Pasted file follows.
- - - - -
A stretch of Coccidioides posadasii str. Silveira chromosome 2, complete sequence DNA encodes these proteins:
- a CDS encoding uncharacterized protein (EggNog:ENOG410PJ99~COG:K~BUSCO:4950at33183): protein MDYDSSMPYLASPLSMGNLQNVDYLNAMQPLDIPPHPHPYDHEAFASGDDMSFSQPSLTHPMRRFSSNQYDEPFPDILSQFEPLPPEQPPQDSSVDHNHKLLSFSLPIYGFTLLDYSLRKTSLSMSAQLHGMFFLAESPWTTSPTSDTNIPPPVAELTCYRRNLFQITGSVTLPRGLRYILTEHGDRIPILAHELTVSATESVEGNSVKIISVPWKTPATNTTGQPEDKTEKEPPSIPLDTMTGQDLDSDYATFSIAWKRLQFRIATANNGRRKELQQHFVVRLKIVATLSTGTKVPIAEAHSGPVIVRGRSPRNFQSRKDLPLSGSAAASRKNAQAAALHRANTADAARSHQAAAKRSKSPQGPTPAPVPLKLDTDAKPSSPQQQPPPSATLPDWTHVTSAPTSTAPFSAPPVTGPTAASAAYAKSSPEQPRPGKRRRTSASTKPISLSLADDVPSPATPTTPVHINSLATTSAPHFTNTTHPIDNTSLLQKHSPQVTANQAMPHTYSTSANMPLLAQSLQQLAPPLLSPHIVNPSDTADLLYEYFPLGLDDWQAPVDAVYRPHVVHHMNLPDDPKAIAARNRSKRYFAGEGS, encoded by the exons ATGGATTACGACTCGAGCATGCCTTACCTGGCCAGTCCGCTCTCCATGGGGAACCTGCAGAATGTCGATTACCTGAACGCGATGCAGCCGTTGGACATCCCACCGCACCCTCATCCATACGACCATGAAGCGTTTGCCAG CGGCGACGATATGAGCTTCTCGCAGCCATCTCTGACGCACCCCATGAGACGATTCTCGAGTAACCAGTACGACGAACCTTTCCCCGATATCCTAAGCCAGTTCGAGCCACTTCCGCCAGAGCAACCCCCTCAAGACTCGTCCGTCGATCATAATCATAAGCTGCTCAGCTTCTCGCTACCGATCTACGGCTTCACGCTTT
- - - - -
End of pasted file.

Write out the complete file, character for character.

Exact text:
A stretch of Coccidioides posadasii str. Silveira chromosome 2, complete sequence DNA encodes these proteins:
- a CDS encoding uncharacterized protein (EggNog:ENOG410PJ99~COG:K~BUSCO:4950at33183): protein MDYDSSMPYLASPLSMGNLQNVDYLNAMQPLDIPPHPHPYDHEAFASGDDMSFSQPSLTHPMRRFSSNQYDEPFPDILSQFEPLPPEQPPQDSSVDHNHKLLSFSLPIYGFTLLDYSLRKTSLSMSAQLHGMFFLAESPWTTSPTSDTNIPPPVAELTCYRRNLFQITGSVTLPRGLRYILTEHGDRIPILAHELTVSATESVEGNSVKIISVPWKTPATNTTGQPEDKTEKEPPSIPLDTMTGQDLDSDYATFSIAWKRLQFRIATANNGRRKELQQHFVVRLKIVATLSTGTKVPIAEAHSGPVIVRGRSPRNFQSRKDLPLSGSAAASRKNAQAAALHRANTADAARSHQAAAKRSKSPQGPTPAPVPLKLDTDAKPSSPQQQPPPSATLPDWTHVTSAPTSTAPFSAPPVTGPTAASAAYAKSSPEQPRPGKRRRTSASTKPISLSLADDVPSPATPTTPVHINSLATTSAPHFTNTTHPIDNTSLLQKHSPQVTANQAMPHTYSTSANMPLLAQSLQQLAPPLLSPHIVNPSDTADLLYEYFPLGLDDWQAPVDAVYRPHVVHHMNLPDDPKAIAARNRSKRYFAGEGS, encoded by the exons ATGGATTACGACTCGAGCATGCCTTACCTGGCCAGTCCGCTCTCCATGGGGAACCTGCAGAATGTCGATTACCTGAACGCGATGCAGCCGTTGGACATCCCACCGCACCCTCATCCATACGACCATGAAGCGTTTGCCAG CGGCGACGATATGAGCTTCTCGCAGCCATCTCTGACGCACCCCATGAGACGATTCTCGAGTAACCAGTACGACGAACCTTTCCCCGATATCCTAAGCCAGTTCGAGCCACTTCCGCCAGAGCAACCCCCTCAAGACTCGTCCGTCGATCATAATCATAAGCTGCTCAGCTTCTCGCTACCGATCTACGGCTTCACGCTTT